A soft prayer
Living in the shadow
Silence speaks volumes. The eyes of lost souls regard you from every wall in this place. A casual reminder that in the inevitable future we will all ultimately become fragments of the past. The ghosts of the clan walk the wings late at night. So it is said. We are strangers to this saga, though.
Chris is of a different generation. A new one. Not brought up in an era which feared a looming Soviet spectre. The word ‘Chernobyl’, to him, references a legend rather than a memory. The word ‘nuclear’, to him, has a non-partisan positivity to it; grand scientific potential, molecular level complexities and exothermic reactions of infinite complexity which are all unseen by the human eye. ‘Contamination’, to him, is the blackening of the house’s exterior wall caused by build up of coal dust from a nearby fossil fuel processor, run by a different energy company.
Later, we step out to film the landscape. The sky is grey, foreboding. In the distance, the vast blades of a wind turbine glide through the air with agile majesty, harnessing the strength of the gale which buffets us from far beyond the sea and casts rain in a horizontal direction, lashing our faces with the force of nature. We can’t see it, but we sure as hell can feel it. Between shots, someone mentions tritium, and I think of the god Triton, lord of the sea. As I look westward across the white-crested gunmetal waves, with the dark monolith of the power station in the foreground, I am reminded that humans have always been at the mercy of unseen forces and mysterious energies of far greater magnitude than themselves, and that they have always sought to somehow harness that power for their own furtherance. Or at least placate it. At one point I whisper a soft prayer to the wind and it suddenly abates, momentarily. Before I have a chance to contemplate this serendipity, the tempest resumes its onslaught with even greater monstrosity.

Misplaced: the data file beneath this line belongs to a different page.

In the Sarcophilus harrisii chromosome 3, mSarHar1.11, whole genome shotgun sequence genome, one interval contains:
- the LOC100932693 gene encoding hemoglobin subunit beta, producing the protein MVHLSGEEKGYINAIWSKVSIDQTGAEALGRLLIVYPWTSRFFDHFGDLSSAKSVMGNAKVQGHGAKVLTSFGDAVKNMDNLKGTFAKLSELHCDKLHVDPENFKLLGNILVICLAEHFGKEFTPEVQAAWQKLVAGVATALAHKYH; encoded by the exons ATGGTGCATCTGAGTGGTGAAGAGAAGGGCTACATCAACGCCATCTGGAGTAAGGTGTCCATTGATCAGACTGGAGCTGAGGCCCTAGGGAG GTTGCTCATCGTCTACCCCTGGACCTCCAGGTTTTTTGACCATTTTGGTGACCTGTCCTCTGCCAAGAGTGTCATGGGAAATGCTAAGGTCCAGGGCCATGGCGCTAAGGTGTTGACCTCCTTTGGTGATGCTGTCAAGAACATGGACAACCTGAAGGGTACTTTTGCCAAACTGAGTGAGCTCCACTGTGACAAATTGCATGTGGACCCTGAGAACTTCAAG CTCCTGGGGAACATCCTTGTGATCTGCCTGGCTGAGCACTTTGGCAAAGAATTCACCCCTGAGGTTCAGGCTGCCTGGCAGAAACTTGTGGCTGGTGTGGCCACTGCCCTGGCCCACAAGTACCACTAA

Alain de Halleux